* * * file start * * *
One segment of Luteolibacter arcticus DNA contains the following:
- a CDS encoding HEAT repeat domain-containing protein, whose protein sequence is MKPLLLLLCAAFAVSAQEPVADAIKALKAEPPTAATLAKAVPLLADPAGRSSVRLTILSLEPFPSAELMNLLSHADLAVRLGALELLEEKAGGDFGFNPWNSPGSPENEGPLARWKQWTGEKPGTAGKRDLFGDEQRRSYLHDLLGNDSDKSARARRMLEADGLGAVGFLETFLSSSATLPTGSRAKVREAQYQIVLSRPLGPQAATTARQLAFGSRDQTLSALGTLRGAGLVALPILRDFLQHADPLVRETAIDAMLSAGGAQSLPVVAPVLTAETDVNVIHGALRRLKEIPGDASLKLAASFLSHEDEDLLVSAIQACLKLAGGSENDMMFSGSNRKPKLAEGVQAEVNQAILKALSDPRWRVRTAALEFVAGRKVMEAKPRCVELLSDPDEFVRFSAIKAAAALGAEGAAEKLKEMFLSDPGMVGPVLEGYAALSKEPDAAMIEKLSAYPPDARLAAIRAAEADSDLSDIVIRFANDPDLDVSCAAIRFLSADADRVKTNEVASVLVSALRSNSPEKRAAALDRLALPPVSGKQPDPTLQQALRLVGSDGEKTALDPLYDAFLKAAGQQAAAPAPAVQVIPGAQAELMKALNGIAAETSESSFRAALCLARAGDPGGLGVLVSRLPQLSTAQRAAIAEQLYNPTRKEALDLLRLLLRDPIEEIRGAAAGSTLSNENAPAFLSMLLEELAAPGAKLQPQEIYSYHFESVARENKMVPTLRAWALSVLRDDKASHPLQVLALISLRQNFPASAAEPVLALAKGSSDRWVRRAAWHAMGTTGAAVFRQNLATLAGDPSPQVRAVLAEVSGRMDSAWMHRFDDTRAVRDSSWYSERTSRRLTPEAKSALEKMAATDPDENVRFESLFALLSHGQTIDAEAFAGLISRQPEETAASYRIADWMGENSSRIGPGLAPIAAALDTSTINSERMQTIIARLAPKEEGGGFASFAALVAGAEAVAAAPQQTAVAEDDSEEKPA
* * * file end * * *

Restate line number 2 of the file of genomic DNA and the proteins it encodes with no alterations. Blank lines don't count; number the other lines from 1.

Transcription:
- a CDS encoding HEAT repeat domain-containing protein, whose protein sequence is MKPLLLLLCAAFAVSAQEPVADAIKALKAEPPTAATLAKAVPLLADPAGRSSVRLTILSLEPFPSAELMNLLSHADLAVRLGALELLEEKAGGDFGFNPWNSPGSPENEGPLARWKQWTGEKPGTAGKRDLFGDEQRRSYLHDLLGNDSDKSARARRMLEADGLGAVGFLETFLSSSATLPTGSRAKVREAQYQIVLSRPLGPQAATTARQLAFGSRDQTLSALGTLRGAGLVALPILRDFLQHADPLVRETAIDAMLSAGGAQSLPVVAPVLTAETDVNVIHGALRRLKEIPGDASLKLAASFLSHEDEDLLVSAIQACLKLAGGSENDMMFSGSNRKPKLAEGVQAEVNQAILKALSDPRWRVRTAALEFVAGRKVMEAKPRCVELLSDPDEFVRFSAIKAAAALGAEGAAEKLKEMFLSDPGMVGPVLEGYAALSKEPDAAMIEKLSAYPPDARLAAIRAAEADSDLSDIVIRFANDPDLDVSCAAIRFLSADADRVKTNEVASVLVSALRSNSPEKRAAALDRLALPPVSGKQPDPTLQQALRLVGSDGEKTALDPLYDAFLKAAGQQAAAPAPAVQVIPGAQAELMKALNGIAAETSESSFRAALCLARAGDPGGLGVLVSRLPQLSTAQRAAIAEQLYNPTRKEALDLLRLLLRDPIEEIRGAAAGSTLSNENAPAFLSMLLEELAAPGAKLQPQEIYSYHFESVARENKMVPTLRAWALSVLRDDKASHPLQVLALISLRQNFPASAAEPVLALAKGSSDRWVRRAAWHAMGTTGAAVFRQNLATLAGDPSPQVRAVLAEVSGRMDSAWMHRFDDTRAVRDSSWYSERTSRRLTPEAKSALEKMAATDPDENVRFESLFALLSHGQTIDAEAFAGLISRQPEETAASYRIADWMGENSSRIGPGLAPIAAALDTSTINSERMQTIIARLAPKEEGGGFASFAALVAGAEAVAAAPQQTAVAEDDSEEKPA